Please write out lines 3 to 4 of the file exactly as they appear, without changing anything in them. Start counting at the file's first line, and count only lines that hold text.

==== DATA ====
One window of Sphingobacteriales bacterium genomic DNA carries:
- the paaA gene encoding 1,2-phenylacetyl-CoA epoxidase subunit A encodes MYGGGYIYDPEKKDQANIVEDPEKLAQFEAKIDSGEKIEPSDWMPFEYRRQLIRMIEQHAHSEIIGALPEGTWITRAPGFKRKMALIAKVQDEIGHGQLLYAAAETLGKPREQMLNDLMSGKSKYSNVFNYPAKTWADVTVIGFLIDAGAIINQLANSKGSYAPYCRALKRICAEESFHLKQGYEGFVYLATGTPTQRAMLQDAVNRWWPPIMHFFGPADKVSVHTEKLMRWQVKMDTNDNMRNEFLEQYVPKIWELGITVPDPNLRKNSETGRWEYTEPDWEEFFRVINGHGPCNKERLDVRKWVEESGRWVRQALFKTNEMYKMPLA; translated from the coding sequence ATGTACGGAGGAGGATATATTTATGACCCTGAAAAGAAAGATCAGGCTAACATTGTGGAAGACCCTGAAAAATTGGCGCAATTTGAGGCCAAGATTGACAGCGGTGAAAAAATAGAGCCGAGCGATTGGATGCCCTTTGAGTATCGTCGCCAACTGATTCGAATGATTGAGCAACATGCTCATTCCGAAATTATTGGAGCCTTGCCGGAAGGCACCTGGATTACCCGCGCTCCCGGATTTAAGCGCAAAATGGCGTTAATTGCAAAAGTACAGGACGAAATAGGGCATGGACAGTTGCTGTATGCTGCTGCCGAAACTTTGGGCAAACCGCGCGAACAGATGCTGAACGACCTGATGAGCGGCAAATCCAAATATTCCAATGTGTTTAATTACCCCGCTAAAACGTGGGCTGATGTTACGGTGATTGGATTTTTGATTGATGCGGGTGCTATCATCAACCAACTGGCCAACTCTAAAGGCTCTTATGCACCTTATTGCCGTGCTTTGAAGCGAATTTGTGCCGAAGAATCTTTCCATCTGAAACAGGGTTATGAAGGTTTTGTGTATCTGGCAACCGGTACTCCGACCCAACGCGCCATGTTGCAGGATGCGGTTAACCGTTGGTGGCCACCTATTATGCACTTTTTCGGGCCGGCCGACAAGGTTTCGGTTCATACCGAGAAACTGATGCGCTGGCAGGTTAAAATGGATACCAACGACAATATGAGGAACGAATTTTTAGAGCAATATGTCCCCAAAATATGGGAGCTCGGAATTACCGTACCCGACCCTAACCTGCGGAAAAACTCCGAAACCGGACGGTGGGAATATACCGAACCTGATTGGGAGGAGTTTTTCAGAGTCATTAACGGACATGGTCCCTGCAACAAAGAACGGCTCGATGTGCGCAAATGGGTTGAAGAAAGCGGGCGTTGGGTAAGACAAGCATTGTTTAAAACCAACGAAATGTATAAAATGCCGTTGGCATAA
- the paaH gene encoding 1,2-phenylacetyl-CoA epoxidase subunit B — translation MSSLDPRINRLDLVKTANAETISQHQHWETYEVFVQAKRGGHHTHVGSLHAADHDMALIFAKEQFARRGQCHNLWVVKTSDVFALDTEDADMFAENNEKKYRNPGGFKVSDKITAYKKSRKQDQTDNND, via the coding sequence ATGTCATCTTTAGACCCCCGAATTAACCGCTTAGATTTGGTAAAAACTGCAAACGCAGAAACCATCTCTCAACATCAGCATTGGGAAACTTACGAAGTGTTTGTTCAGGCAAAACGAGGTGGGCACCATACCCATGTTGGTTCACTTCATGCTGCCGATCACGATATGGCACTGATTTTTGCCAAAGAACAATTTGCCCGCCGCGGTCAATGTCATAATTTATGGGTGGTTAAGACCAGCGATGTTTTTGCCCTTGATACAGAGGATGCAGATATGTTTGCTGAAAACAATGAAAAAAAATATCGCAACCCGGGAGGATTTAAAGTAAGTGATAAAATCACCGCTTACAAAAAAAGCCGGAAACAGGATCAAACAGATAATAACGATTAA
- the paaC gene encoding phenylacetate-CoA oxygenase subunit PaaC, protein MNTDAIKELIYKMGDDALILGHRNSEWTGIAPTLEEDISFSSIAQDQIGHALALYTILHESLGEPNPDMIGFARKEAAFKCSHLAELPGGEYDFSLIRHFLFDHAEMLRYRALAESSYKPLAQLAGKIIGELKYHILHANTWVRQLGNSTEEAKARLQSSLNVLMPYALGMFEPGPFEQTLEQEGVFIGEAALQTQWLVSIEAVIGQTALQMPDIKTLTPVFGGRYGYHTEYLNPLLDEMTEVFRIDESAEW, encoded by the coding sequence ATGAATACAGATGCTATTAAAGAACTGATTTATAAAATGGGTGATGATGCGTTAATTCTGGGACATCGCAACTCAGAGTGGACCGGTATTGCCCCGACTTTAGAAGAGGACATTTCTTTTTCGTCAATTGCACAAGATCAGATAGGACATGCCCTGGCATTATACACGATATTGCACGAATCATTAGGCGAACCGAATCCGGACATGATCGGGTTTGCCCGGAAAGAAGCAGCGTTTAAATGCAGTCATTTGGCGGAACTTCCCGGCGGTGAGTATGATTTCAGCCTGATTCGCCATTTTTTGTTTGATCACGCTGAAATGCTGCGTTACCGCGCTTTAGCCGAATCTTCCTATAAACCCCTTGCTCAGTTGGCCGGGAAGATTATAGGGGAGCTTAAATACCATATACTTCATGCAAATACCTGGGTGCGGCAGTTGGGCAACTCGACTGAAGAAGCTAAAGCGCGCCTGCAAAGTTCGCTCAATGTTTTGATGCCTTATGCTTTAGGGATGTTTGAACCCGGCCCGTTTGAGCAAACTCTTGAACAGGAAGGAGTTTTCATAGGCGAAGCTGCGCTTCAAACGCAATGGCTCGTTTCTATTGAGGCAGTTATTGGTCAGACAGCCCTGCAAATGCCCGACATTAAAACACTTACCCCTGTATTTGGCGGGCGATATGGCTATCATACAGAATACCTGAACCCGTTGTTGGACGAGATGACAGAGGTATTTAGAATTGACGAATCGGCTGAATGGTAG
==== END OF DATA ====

- the paaH gene encoding 1,2-phenylacetyl-CoA epoxidase subunit B — translation MSSLDPRINRLDLVKTANAETISQHQHWETYEVFVQAKRGGHHTHVGSLHAADHDMALIFAKEQFARRGQCHNLWVVKTSDVFALDTEDADMFAENNEKKYRNPGGFKVSDKITAYKKSRKQDQTDNND, via the coding sequence ATGTCATCTTTAGACCCCCGAATTAACCGCTTAGATTTGGTAAAAACTGCAAACGCAGAAACCATCTCTCAACATCAGCATTGGGAAACTTACGAAGTGTTTGTTCAGGCAAAACGAGGTGGGCACCATACCCATGTTGGTTCACTTCATGCTGCCGATCACGATATGGCACTGATTTTTGCCAAAGAACAATTTGCCCGCCGCGGTCAATGTCATAATTTATGGGTGGTTAAGACCAGCGATGTTTTTGCCCTTGATACAGAGGATGCAGATATGTTTGCTGAAAACAATGAAAAAAAATATCGCAACCCGGGAGGATTTAAAGTAAGTGATAAAATCACCGCTTACAAAAAAAGCCGGAAACAGGATCAAACAGATAATAACGATTAA
- the paaC gene encoding phenylacetate-CoA oxygenase subunit PaaC, protein MNTDAIKELIYKMGDDALILGHRNSEWTGIAPTLEEDISFSSIAQDQIGHALALYTILHESLGEPNPDMIGFARKEAAFKCSHLAELPGGEYDFSLIRHFLFDHAEMLRYRALAESSYKPLAQLAGKIIGELKYHILHANTWVRQLGNSTEEAKARLQSSLNVLMPYALGMFEPGPFEQTLEQEGVFIGEAALQTQWLVSIEAVIGQTALQMPDIKTLTPVFGGRYGYHTEYLNPLLDEMTEVFRIDESAEW, encoded by the coding sequence ATGAATACAGATGCTATTAAAGAACTGATTTATAAAATGGGTGATGATGCGTTAATTCTGGGACATCGCAACTCAGAGTGGACCGGTATTGCCCCGACTTTAGAAGAGGACATTTCTTTTTCGTCAATTGCACAAGATCAGATAGGACATGCCCTGGCATTATACACGATATTGCACGAATCATTAGGCGAACCGAATCCGGACATGATCGGGTTTGCCCGGAAAGAAGCAGCGTTTAAATGCAGTCATTTGGCGGAACTTCCCGGCGGTGAGTATGATTTCAGCCTGATTCGCCATTTTTTGTTTGATCACGCTGAAATGCTGCGTTACCGCGCTTTAGCCGAATCTTCCTATAAACCCCTTGCTCAGTTGGCCGGGAAGATTATAGGGGAGCTTAAATACCATATACTTCATGCAAATACCTGGGTGCGGCAGTTGGGCAACTCGACTGAAGAAGCTAAAGCGCGCCTGCAAAGTTCGCTCAATGTTTTGATGCCTTATGCTTTAGGGATGTTTGAACCCGGCCCGTTTGAGCAAACTCTTGAACAGGAAGGAGTTTTCATAGGCGAAGCTGCGCTTCAAACGCAATGGCTCGTTTCTATTGAGGCAGTTATTGGTCAGACAGCCCTGCAAATGCCCGACATTAAAACACTTACCCCTGTATTTGGCGGGCGATATGGCTATCATACAGAATACCTGAACCCGTTGTTGGACGAGATGACAGAGGTATTTAGAATTGACGAATCGGCTGAATGGTAG